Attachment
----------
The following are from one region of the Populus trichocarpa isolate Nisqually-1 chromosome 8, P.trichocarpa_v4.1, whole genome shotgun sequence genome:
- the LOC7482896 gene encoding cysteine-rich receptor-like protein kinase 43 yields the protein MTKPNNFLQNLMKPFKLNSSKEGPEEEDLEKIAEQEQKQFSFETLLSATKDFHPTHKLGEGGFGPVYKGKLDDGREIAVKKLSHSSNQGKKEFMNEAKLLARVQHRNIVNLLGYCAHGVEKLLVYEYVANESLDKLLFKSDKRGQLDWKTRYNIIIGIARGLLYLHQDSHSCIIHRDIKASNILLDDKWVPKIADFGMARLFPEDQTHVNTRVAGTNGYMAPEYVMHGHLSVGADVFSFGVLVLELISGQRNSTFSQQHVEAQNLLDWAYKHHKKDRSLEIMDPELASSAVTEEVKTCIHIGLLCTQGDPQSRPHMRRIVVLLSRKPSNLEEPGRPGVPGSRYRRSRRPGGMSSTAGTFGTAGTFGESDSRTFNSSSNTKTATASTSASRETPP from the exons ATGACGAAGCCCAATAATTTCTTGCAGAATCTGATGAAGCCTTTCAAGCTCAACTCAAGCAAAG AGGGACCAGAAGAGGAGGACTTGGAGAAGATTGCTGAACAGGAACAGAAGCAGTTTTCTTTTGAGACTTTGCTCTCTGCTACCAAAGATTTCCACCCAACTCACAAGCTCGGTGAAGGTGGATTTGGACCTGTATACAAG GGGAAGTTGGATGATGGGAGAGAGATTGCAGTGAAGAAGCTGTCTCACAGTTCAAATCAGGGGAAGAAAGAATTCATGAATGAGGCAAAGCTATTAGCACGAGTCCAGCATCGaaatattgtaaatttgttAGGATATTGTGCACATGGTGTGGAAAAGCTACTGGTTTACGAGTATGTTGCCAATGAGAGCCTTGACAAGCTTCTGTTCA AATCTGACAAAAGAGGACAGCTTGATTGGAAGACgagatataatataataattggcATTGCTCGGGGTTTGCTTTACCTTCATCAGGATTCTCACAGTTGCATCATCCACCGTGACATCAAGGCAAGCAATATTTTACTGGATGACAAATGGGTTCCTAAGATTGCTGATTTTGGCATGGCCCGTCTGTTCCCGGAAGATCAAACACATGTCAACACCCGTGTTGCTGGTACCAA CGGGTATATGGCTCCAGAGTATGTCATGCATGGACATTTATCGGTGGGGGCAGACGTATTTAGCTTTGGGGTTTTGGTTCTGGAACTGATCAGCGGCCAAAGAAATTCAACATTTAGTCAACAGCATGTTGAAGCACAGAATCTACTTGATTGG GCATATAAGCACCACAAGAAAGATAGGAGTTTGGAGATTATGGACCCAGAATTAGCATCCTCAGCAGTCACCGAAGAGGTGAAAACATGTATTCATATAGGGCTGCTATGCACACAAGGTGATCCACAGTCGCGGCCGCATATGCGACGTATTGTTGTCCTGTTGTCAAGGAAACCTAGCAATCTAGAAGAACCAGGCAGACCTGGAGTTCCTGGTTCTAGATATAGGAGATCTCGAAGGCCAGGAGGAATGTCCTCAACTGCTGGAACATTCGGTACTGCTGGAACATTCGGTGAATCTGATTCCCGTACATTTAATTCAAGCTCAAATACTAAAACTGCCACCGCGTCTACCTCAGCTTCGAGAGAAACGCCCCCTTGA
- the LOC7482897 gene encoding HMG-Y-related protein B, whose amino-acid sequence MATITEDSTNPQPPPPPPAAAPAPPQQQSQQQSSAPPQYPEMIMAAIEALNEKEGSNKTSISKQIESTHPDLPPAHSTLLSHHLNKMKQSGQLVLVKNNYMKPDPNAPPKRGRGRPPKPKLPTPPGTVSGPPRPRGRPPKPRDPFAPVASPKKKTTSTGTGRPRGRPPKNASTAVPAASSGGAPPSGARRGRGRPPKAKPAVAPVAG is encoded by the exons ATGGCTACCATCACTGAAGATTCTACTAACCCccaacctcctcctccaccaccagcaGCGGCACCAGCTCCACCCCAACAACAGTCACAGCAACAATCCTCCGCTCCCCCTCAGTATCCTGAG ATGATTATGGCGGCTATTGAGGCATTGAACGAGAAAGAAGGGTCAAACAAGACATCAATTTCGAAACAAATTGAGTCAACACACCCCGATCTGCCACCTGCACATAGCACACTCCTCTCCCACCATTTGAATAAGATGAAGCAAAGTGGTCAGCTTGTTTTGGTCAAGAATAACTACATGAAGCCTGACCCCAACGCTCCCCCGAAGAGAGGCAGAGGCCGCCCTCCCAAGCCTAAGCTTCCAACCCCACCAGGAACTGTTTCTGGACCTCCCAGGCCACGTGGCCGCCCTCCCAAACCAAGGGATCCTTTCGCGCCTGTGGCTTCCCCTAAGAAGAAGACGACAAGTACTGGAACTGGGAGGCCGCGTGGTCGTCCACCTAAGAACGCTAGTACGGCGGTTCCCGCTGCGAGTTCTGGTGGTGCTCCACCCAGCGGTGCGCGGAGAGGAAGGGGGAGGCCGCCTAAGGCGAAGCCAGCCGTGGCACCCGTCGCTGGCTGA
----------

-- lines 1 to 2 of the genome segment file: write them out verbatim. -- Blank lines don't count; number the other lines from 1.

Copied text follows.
The following are from one region of the Populus trichocarpa isolate Nisqually-1 chromosome 8, P.trichocarpa_v4.1, whole genome shotgun sequence genome:
- the LOC7482896 gene encoding cysteine-rich receptor-like protein kinase 43 yields the protein MTKPNNFLQNLMKPFKLNSSKEGPEEEDLEKIAEQEQKQFSFETLLSATKDFHPTHKLGEGGFGPVYKGKLDDGREIAVKKLSHSSNQGKKEFMNEAKLLARVQHRNIVNLLGYCAHGVEKLLVYEYVANESLDKLLFKSDKRGQLDWKTRYNIIIGIARGLLYLHQDSHSCIIHRDIKASNILLDDKWVPKIADFGMARLFPEDQTHVNTRVAGTNGYMAPEYVMHGHLSVGADVFSFGVLVLELISGQRNSTFSQQHVEAQNLLDWAYKHHKKDRSLEIMDPELASSAVTEEVKTCIHIGLLCTQGDPQSRPHMRRIVVLLSRKPSNLEEPGRPGVPGSRYRRSRRPGGMSSTAGTFGTAGTFGESDSRTFNSSSNTKTATASTSASRETPP from the exons ATGACGAAGCCCAATAATTTCTTGCAGAATCTGATGAAGCCTTTCAAGCTCAACTCAAGCAAAG AGGGACCAGAAGAGGAGGACTTGGAGAAGATTGCTGAACAGGAACAGAAGCAGTTTTCTTTTGAGACTTTGCTCTCTGCTACCAAAGATTTCCACCCAACTCACAAGCTCGGTGAAGGTGGATTTGGACCTGTATACAAG GGGAAGTTGGATGATGGGAGAGAGATTGCAGTGAAGAAGCTGTCTCACAGTTCAAATCAGGGGAAGAAAGAATTCATGAATGAGGCAAAGCTATTAGCACGAGTCCAGCATCGaaatattgtaaatttgttAGGATATTGTGCACATGGTGTGGAAAAGCTACTGGTTTACGAGTATGTTGCCAATGAGAGCCTTGACAAGCTTCTGTTCA AATCTGACAAAAGAGGACAGCTTGATTGGAAGACgagatataatataataattggcATTGCTCGGGGTTTGCTTTACCTTCATCAGGATTCTCACAGTTGCATCATCCACCGTGACATCAAGGCAAGCAATATTTTACTGGATGACAAATGGGTTCCTAAGATTGCTGATTTTGGCATGGCCCGTCTGTTCCCGGAAGATCAAACACATGTCAACACCCGTGTTGCTGGTACCAA CGGGTATATGGCTCCAGAGTATGTCATGCATGGACATTTATCGGTGGGGGCAGACGTATTTAGCTTTGGGGTTTTGGTTCTGGAACTGATCAGCGGCCAAAGAAATTCAACATTTAGTCAACAGCATGTTGAAGCACAGAATCTACTTGATTGG GCATATAAGCACCACAAGAAAGATAGGAGTTTGGAGATTATGGACCCAGAATTAGCATCCTCAGCAGTCACCGAAGAGGTGAAAACATGTATTCATATAGGGCTGCTATGCACACAAGGTGATCCACAGTCGCGGCCGCATATGCGACGTATTGTTGTCCTGTTGTCAAGGAAACCTAGCAATCTAGAAGAACCAGGCAGACCTGGAGTTCCTGGTTCTAGATATAGGAGATCTCGAAGGCCAGGAGGAATGTCCTCAACTGCTGGAACATTCGGTACTGCTGGAACATTCGGTGAATCTGATTCCCGTACATTTAATTCAAGCTCAAATACTAAAACTGCCACCGCGTCTACCTCAGCTTCGAGAGAAACGCCCCCTTGA